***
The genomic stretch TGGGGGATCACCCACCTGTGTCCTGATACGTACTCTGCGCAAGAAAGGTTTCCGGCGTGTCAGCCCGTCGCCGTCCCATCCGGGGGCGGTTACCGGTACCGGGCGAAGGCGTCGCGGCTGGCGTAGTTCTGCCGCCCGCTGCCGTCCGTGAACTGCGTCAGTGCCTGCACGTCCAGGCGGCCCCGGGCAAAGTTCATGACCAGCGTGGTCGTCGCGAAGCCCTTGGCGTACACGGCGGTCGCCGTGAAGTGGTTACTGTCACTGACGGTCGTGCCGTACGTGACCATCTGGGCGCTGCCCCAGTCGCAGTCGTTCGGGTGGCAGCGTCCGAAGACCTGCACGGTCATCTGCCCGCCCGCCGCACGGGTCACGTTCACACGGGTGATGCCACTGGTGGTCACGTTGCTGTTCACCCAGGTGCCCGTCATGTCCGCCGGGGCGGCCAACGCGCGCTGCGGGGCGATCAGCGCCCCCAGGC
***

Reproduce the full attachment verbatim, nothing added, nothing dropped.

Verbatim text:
The genomic stretch TGGGGGATCACCCACCTGTGTCCTGATACGTACTCTGCGCAAGAAAGGTTTCCGGCGTGTCAGCCCGTCGCCGTCCCATCCGGGGGCGGTTACCGGTACCGGGCGAAGGCGTCGCGGCTGGCGTAGTTCTGCCGCCCGCTGCCGTCCGTGAACTGCGTCAGTGCCTGCACGTCCAGGCGGCCCCGGGCAAAGTTCATGACCAGCGTGGTCGTCGCGAAGCCCTTGGCGTACACGGCGGTCGCCGTGAAGTGGTTACTGTCACTGACGGTCGTGCCGTACGTGACCATCTGGGCGCTGCCCCAGTCGCAGTCGTTCGGGTGGCAGCGTCCGAAGACCTGCACGGTCATCTGCCCGCCCGCCGCACGGGTCACGTTCACACGGGTGATGCCACTGGTGGTCACGTTGCTGTTCACCCAGGTGCCCGTCATGTCCGCCGGGGCGGCCAACGCGCGCTGCGGGGCGATCAGCGCCCCCAGGC